Water baptism represents the death, burial, and resurrection of Christ – all of which were done for our salvation. We go into the water as our old, sinful selves. Sin is death; likewise, going into the water represents Jesus’ taking all of the world’s sins upon his shoulders and dying for them. The immersion in water represents Jesus’ burial, as well as our burial of our old selves. Coming out of the water represents Jesus’ resurrection. We come out of the water as new beings, free of the bondage of sin and washed clean by the shedding of Jesus’ blood. When we are baptized, we are saying to the world that we have accepted that Jesus died on the cross for our sins and that we are fully embracing his freely-given gift of salvation.
To further stress the importance and significance of baptism, check out Acts 2:41-41:And with many other words he testified and exhorted them, saying, “Be saved from this perverse generation.” Then those who gladly received his word were baptized; and that day about three thousand souls were added to them.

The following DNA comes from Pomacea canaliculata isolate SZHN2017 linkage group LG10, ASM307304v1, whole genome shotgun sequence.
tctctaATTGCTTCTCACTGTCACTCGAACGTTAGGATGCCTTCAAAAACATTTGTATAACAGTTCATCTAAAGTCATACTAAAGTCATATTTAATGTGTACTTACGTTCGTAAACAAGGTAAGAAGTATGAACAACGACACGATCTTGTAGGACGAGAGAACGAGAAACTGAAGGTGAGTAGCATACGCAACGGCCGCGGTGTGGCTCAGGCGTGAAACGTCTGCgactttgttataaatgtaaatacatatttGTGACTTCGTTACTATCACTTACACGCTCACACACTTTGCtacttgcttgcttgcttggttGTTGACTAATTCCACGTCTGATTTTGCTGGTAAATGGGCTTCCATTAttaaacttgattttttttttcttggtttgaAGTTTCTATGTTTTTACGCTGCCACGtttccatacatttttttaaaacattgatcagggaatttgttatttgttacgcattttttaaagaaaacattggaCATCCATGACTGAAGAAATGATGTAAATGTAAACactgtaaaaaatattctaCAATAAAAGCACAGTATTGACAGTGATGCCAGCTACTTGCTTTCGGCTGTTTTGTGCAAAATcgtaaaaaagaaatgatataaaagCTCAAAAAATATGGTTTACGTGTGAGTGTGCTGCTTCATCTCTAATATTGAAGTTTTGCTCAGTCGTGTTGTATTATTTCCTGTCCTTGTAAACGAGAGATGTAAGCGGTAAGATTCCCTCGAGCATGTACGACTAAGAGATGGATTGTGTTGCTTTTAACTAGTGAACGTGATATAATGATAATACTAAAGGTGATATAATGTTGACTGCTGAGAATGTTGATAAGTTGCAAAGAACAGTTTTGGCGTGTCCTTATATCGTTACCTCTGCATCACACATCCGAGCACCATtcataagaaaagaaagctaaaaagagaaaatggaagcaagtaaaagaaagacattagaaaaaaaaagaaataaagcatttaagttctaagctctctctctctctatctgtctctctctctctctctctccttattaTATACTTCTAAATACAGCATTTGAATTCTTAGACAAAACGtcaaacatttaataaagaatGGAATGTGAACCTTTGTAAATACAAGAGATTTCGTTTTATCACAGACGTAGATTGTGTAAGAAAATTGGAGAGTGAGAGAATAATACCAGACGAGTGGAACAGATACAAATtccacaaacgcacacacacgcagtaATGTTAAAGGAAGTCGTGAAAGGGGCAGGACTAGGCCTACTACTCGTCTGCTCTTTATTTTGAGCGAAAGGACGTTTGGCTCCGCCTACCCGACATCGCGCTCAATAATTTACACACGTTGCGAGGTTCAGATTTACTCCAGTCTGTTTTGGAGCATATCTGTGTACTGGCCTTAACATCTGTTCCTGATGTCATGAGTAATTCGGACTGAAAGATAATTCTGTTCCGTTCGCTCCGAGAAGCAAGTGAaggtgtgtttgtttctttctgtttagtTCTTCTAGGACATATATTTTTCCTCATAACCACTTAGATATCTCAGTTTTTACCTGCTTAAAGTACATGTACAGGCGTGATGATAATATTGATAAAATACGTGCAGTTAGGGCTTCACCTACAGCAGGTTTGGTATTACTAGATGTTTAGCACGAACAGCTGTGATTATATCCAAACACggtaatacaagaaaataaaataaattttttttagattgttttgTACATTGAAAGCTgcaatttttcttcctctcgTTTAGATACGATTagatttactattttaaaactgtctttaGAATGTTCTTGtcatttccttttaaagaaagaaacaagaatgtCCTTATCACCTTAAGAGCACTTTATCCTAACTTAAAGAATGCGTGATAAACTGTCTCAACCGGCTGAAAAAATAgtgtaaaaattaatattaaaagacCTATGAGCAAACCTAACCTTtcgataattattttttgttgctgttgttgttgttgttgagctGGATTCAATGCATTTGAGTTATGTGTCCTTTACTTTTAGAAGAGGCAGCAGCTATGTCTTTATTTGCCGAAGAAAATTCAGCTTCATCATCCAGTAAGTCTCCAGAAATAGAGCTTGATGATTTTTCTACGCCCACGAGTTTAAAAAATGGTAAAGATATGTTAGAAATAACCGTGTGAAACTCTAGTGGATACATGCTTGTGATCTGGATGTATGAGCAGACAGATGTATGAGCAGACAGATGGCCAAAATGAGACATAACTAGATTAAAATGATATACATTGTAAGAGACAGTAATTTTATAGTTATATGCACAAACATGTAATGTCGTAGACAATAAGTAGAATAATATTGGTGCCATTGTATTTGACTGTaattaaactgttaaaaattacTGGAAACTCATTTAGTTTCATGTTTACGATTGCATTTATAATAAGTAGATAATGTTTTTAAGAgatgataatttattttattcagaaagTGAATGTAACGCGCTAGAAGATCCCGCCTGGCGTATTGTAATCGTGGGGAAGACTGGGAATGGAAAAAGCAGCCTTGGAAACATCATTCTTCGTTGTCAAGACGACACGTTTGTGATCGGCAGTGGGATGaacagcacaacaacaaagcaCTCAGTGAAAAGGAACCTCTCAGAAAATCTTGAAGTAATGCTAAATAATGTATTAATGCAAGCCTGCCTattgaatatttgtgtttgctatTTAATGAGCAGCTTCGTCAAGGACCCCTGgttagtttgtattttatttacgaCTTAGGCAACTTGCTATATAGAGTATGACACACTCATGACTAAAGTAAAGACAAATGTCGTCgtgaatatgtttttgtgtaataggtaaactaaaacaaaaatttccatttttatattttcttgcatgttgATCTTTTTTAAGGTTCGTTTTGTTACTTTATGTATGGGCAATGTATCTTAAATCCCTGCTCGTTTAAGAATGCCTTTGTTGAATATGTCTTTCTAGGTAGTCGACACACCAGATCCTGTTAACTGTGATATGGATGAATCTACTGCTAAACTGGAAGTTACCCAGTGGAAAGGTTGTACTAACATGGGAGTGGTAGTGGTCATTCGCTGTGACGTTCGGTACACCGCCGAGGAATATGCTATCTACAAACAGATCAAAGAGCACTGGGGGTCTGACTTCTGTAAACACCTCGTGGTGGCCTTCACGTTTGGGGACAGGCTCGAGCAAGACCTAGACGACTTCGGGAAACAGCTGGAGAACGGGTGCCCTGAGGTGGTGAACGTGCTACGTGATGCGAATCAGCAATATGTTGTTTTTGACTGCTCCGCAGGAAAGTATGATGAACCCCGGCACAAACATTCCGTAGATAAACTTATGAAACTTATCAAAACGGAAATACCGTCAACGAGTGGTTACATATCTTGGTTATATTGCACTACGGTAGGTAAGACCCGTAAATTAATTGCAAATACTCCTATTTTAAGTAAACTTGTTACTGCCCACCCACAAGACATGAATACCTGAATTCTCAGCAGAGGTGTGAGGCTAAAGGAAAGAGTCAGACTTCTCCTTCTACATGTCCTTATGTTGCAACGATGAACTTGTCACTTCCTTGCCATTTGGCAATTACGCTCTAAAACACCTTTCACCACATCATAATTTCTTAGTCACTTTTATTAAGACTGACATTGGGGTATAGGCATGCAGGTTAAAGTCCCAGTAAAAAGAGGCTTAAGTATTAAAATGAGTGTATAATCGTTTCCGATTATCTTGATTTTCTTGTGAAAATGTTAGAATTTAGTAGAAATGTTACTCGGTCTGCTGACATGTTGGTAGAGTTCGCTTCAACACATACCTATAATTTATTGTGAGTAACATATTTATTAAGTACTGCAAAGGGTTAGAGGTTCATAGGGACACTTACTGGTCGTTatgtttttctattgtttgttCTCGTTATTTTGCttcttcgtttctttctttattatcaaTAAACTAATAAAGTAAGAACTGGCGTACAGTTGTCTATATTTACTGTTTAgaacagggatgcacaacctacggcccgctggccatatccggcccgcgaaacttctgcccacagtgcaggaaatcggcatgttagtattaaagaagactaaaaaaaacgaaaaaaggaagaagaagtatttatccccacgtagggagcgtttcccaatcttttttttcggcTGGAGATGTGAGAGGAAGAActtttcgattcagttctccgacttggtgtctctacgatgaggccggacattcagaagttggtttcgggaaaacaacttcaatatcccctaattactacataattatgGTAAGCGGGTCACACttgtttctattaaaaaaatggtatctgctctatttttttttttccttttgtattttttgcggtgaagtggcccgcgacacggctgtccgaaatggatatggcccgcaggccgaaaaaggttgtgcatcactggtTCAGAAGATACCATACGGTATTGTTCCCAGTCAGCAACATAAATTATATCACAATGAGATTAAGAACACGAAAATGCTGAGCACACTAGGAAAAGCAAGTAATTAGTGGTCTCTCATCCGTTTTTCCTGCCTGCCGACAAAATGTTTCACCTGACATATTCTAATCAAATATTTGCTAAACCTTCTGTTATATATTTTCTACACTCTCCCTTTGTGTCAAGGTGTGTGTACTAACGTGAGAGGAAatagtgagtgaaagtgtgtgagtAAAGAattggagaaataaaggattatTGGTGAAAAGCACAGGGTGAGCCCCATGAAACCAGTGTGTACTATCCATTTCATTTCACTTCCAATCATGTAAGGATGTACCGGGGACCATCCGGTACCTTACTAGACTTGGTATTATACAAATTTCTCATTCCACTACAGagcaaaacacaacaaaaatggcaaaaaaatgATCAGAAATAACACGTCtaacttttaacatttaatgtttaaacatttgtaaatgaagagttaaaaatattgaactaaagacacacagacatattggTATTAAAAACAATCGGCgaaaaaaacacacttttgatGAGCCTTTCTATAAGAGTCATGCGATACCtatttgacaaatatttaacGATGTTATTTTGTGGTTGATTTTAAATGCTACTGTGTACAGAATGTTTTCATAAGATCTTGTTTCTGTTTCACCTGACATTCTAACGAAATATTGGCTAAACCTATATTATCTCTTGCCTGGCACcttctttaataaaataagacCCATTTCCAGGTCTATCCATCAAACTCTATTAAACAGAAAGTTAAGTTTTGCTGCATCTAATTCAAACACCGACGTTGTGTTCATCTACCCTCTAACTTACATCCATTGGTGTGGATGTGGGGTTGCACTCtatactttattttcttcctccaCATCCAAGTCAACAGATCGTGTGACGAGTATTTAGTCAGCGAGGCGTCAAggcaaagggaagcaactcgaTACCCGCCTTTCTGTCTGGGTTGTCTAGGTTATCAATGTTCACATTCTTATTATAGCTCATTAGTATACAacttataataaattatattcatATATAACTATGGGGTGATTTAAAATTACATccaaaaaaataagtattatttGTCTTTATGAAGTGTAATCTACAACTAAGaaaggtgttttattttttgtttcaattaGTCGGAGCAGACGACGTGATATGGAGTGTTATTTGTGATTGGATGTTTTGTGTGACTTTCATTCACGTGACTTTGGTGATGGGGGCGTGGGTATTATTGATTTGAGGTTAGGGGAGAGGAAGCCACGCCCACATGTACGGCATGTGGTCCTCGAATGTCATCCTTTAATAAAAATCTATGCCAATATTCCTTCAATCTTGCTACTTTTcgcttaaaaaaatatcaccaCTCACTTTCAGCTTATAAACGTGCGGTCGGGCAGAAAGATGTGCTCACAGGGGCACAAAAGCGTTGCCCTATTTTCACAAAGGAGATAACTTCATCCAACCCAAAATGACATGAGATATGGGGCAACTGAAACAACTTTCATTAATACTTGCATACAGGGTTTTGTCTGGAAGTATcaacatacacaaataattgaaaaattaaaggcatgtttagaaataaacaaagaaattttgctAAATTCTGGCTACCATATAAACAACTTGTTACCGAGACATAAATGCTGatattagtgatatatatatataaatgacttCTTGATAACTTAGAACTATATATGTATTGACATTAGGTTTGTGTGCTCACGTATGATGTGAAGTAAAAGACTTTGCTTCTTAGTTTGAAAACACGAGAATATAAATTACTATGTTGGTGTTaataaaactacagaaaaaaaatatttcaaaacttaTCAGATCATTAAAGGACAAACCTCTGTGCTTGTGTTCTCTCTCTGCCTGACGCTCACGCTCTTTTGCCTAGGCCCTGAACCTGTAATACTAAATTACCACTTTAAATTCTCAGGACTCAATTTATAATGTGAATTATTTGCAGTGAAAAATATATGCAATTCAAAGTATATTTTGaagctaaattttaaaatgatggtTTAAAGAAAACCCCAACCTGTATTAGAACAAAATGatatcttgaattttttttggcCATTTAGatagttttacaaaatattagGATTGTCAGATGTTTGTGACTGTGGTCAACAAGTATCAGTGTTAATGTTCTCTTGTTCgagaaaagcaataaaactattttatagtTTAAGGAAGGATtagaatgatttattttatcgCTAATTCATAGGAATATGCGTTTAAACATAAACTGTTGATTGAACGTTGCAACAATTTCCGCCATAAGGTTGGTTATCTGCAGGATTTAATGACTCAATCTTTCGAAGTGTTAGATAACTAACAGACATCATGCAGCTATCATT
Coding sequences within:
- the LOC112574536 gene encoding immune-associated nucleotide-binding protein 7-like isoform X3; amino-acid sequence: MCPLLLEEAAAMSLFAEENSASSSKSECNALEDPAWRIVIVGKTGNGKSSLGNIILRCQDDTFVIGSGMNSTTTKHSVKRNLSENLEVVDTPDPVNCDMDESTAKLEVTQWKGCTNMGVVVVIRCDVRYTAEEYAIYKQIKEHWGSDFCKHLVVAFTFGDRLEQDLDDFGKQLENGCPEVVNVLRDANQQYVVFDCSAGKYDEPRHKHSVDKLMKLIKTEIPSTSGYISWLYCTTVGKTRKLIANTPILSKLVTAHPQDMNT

After hearing Peter’s words, the crowd accepted salvation and were immediately baptized!
- Building-Up of Believers. The last part of the Matthew 28:18-20 command is to teach believers. If you continue reading the account of Peter’s sermon in Acts chapter 2, the same pattern is followed: make disciples, baptize, teach.